ChemCF NL, the SNF solution, stored in product storage tank and is sent to the filling station for filling in road tankers and sold as liquid SNF.

Liquid SNF is dried in spray dryer system to produce powder. The powder material is sent to packing section and sold as powder SNF, the ChemCF NP.

Sulphuric Acid Plant
The Sulfuric Acid Plant technology is based on double conversion, double absorption contact sulfuric acid process using powder sulphur as raw material. It consists of three principal steps:
  1. Combustion of Sulfur to produce Sulfur Dioxide gas. S + O2 = SO2
  2. Conversion of Sulfur Dioxide gas to Sulfur Trioxide gas in the presence of vanadium catalysts. SO2 + ˝ O2 = SO3
  3. Absorption of Sulfur Trioxide in sulfuric acid and reaction of water with Sulfur Trioxide to form Sulfuric Acid. SO3 + H2O = H2SO4
Raw sulphur is melted in pits with the help of steam coils using LP steam of 5kg/cm2. This raw sulphur contains impurities like ash and organics which are removed by filtration using ‘Leaf Filter’. The molten sulphur, stored in a Clean pit at 135oC is charged to the furnace through a sulphur gun which atomises the sulphur. Dry combustion air is introduced into the furnace. Sulphur burns to form sulphur-dioxide.

Sulphur-dioxide is converted into sulphur- trioxide using Vanadium Pentoxide as catalyst in first three beds of conversion maintaining gas inlet temperature of 410oC to 450oC at each stage. Third Converter bed outlet is taken to IAT (Intermediate

Absorption Tower) where SO3 is Absorbed in sulphuric acid to produce sulphuric acid. The SO3 free gases left after this absorption are taken through heat exchanger for further conversion in fourth and fifth beds . Thus five beds of catalyst are used in 5 stages to achieve maximum conversion.
The advantage of this technology is that much better SO2 to SO3 conversion efficiencies are obtained due to this intermediate absorption, since the ‘product’ formed i.e. SO3 has been removed and so the reaction tends to proceed more towards the product side. It is possible to get conversion efficiencies up to 99.8% compared to about 98% of earlier single absorption technology. Such high conversion efficiencies naturally result in lower SO2 emissions to the environment from the process.

Conversion from SO2 to SO3 is Exothermic and heat is removed at each stage to

produce steam. Fifth Converter bed outlet after complete conversion (99.8%) passes through final absorption tower to produce Sulphuric acid. Hence the process is called Double Conversion Double Absorption Process.


The following systems cater to the requirement of different plants:
  • Cooling water system - 16,600 m3/h circulation rate.
  • Water De-mineralizing plant - 120 m3/h capacity.
  • Nitrogen plant - 650 Nm3/h of gaseous nitrogen and equivalent 50 Nm3/h of liquid nitrogen.
  • Instrument Air Compressor with Instrument Air drier of 1,500 Nm3/h capacity.
Product Handling
There are in all four streams for Urea and three streams for phosphatic fertilizers for bagging and dispatch.

Auxiliary Boiler
The Ammonia and Urea plants are supplemented with an auxiliary boiler of 60 MT/h steam capacity at 75 kg/cm2 pressure and 480°C.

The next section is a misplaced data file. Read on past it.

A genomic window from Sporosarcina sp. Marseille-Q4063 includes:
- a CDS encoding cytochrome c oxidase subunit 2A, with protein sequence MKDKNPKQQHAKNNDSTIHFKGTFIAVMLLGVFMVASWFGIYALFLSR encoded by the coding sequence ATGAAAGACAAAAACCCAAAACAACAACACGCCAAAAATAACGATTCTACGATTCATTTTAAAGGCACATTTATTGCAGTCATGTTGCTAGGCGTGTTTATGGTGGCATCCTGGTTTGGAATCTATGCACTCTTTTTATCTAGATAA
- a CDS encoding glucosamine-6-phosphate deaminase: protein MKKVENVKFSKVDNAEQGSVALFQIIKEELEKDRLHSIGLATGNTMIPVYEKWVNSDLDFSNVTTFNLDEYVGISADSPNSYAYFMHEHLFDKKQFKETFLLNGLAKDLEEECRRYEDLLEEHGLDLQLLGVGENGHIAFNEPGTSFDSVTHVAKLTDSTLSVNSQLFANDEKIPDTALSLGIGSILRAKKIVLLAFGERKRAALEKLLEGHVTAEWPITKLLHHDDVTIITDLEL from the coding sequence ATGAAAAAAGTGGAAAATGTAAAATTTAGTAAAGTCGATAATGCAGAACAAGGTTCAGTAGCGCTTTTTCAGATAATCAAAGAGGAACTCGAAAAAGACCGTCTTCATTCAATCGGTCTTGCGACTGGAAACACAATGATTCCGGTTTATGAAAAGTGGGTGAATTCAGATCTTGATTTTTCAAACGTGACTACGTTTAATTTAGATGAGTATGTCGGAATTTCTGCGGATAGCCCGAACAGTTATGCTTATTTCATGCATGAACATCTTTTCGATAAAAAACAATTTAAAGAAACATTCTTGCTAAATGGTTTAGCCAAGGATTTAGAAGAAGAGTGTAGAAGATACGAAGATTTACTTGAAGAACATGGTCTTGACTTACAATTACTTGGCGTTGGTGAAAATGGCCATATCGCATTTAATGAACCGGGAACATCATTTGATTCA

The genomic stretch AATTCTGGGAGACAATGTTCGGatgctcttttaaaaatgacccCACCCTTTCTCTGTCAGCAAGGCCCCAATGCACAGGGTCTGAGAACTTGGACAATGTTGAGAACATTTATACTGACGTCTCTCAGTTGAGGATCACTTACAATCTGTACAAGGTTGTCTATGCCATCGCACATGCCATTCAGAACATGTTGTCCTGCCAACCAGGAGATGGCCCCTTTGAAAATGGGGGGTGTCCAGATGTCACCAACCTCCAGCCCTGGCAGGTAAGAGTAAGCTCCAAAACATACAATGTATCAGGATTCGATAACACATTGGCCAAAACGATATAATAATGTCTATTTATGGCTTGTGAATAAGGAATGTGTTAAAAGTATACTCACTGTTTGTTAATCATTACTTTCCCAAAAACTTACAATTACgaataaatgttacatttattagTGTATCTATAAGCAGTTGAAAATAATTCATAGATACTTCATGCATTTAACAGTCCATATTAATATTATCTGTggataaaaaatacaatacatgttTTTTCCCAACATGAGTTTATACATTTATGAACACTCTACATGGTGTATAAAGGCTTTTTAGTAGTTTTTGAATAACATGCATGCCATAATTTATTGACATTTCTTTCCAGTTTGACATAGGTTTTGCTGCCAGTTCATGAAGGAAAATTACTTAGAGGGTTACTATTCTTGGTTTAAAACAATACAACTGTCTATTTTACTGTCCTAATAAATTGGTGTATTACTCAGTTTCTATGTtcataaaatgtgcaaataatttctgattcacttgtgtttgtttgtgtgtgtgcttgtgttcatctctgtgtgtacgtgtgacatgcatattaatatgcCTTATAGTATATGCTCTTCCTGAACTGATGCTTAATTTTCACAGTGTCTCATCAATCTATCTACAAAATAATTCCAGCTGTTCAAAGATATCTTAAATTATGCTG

Purge Gas Recovery Unit (PGRU)
The productivity of the Ammonia plant was increased by installing a PGRU in May 1984 of 4,800 NM3/h.

Captive Power Plant (CPP)
To overcome the frequent interruptions in power supply, resulting in equipment failure and wastage of energy during shut down and start ups of the plants, a Captive Power Plant with eight Wartsila Diesel Engine was commissioned. This has ensured smooth functioning and improved life of all the plants and critical equipment through the steady supply of quality power captively produced. The power plant meets the total power needs (35 MW) for the entire complex.

Imported Ammonia & Phosphoric Acid Terminal (IAT)
The terminal facilitates direct unloading from a ship. Ammonia is stored in a 10,000 MT atmospheric pressure storage tank. Phosphoric Acid is unloaded into two tanks of 8,000 MT each capacity.

Imported fertilizer handling facility

MCFL has installed Imported Fertilizer handling facility. The fertilizer imported through ships will be brought from the port by trucks/tippers and discharged inside the Bulk Storage Silo or to a receiving Hopper outside the silo for bagging and dispatch. The Silo capacity is 20,000 MT.

Imported Material transfer from silo to bagging plant - A partly underground receiving hopper of capacity 20 MT has been provided outside the silo for receiving the material directly from trucks. Pay loaders will be used for reclaiming previously dumped material inside the silo into the receiving hopper. A set of conveyors of capacity 150 tons per hour is provided to transfer material from receiving hopper to bagging plant.

Bagging Plant (imported fertilizer) - The material brought from port is transferred to the Bagging plant through bulk handling conveyors of capacity 150 tons per hour. The Bagging plant has two streams of 60 tons per hour capacity each which can either be loaded to wagons or truck.

The bagging capacity is 2000 MT per day for 2 streams.

Water Reservoir
The entire complex requires 2 Million Gallons (MG) per day of clarified water which is supplied by the Mangalore City Corporation from the Netravathi River. In order to overcome the problem of water shortages, especially during summer months, two reservoirs of 6 MG and 18 MG capacity were constructed within the factory premises.
Bulk Storage (Silo)
There are two separate silos to store 30,000 MT and 10,000 MT of Urea and Phosphatic fertilizers respectively.